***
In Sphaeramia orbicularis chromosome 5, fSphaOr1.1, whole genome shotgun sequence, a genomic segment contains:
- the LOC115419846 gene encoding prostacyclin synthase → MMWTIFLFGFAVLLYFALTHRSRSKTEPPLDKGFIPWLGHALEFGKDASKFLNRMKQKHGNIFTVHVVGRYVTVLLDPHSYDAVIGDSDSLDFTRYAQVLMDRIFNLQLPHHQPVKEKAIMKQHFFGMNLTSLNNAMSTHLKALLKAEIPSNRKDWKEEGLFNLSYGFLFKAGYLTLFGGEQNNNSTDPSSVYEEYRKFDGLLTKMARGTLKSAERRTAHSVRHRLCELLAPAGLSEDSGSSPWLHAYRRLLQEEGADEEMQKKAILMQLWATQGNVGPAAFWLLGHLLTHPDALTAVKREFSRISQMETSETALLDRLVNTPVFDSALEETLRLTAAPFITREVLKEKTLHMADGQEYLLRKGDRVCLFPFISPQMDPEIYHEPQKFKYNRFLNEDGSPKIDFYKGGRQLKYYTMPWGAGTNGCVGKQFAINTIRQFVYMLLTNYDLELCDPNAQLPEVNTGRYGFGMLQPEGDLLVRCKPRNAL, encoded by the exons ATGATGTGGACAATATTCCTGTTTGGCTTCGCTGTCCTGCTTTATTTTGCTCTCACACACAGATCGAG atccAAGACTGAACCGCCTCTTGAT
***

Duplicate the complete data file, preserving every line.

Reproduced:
In Sphaeramia orbicularis chromosome 5, fSphaOr1.1, whole genome shotgun sequence, a genomic segment contains:
- the LOC115419846 gene encoding prostacyclin synthase → MMWTIFLFGFAVLLYFALTHRSRSKTEPPLDKGFIPWLGHALEFGKDASKFLNRMKQKHGNIFTVHVVGRYVTVLLDPHSYDAVIGDSDSLDFTRYAQVLMDRIFNLQLPHHQPVKEKAIMKQHFFGMNLTSLNNAMSTHLKALLKAEIPSNRKDWKEEGLFNLSYGFLFKAGYLTLFGGEQNNNSTDPSSVYEEYRKFDGLLTKMARGTLKSAERRTAHSVRHRLCELLAPAGLSEDSGSSPWLHAYRRLLQEEGADEEMQKKAILMQLWATQGNVGPAAFWLLGHLLTHPDALTAVKREFSRISQMETSETALLDRLVNTPVFDSALEETLRLTAAPFITREVLKEKTLHMADGQEYLLRKGDRVCLFPFISPQMDPEIYHEPQKFKYNRFLNEDGSPKIDFYKGGRQLKYYTMPWGAGTNGCVGKQFAINTIRQFVYMLLTNYDLELCDPNAQLPEVNTGRYGFGMLQPEGDLLVRCKPRNAL, encoded by the exons ATGATGTGGACAATATTCCTGTTTGGCTTCGCTGTCCTGCTTTATTTTGCTCTCACACACAGATCGAG atccAAGACTGAACCGCCTCTTGAT